Death, Danger and Popularity

11 April 2023

Safety and F1 have been significant since the series’ inception in the 50s.

Due to the continuing good work of the F1 and FIA, we now have fewer crashes resulting in deaths.

Fifteen drivers died in the 1950s; fourteen in the 1960s; twelve in the 1970s; four in the 1980s, and two in the 1990s with the death of Roland Ratzenberger and Ayrton Senna on successive days.

Five drivers died after that till 2017, with Jules Bianchi being the only fatality in a Championship race.

Fifty-two Formula One drivers have died while testing, practising, qualifying or racing in Formula One.

The first F1 World Championship was held at Silverstone in 1950; the car’s priority was speed, not safety, with front engines, drum brakes, and nil medical backup facility.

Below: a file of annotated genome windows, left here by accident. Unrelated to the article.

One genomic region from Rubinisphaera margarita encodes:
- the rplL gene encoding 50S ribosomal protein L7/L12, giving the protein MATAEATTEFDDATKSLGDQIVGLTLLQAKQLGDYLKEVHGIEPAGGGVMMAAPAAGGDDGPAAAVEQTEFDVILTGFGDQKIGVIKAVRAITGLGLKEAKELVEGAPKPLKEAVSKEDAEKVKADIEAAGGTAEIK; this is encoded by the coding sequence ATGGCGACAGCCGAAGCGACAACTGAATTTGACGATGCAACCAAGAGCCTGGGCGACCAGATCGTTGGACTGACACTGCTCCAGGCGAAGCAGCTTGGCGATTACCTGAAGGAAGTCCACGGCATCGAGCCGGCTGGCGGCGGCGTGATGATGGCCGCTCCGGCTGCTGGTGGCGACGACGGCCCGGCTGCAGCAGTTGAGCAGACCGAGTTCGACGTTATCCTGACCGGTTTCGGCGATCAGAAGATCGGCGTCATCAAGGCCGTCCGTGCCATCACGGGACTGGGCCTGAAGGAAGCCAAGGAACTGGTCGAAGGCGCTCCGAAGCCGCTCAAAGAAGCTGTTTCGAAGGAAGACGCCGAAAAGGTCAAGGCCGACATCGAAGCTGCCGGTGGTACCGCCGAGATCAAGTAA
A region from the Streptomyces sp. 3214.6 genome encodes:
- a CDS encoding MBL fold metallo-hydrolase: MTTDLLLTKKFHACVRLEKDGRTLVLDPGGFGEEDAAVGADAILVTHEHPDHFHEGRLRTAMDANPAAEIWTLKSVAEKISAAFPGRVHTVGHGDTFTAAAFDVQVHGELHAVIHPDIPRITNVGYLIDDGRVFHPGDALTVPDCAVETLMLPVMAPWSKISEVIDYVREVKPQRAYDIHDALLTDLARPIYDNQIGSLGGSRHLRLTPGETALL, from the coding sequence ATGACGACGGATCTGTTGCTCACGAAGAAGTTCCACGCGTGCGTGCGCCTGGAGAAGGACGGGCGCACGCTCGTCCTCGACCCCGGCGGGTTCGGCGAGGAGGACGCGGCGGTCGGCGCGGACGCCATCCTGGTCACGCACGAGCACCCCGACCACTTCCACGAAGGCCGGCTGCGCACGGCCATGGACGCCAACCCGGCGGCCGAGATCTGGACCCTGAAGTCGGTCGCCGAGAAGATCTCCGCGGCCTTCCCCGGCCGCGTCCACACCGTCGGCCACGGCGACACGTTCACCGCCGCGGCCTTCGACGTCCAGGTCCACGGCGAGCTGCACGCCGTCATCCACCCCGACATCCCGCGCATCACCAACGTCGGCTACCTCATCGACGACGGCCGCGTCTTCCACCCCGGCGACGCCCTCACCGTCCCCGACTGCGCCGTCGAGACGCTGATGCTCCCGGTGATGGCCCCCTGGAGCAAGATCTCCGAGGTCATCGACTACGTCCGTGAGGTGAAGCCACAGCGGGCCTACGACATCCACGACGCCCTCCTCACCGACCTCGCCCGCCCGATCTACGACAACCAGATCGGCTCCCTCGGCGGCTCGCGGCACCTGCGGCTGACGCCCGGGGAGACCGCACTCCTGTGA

In 1975 fireproof clothing became mandatory. In 1994, all members of the refuelling team had to wear protective clothing.

The drivers of that early period were more worried about whether they would survive the race rather than where a sponsor’s ‘sticker’ should be placed and its team value.

With the modern essential safety measures, there is now a lack of danger.

A journalist commented:

‘The spectre of death no longer hangs over every Grand Prix and, while this is certainly a positive development, has Grand Prix racing lost some of its essence.’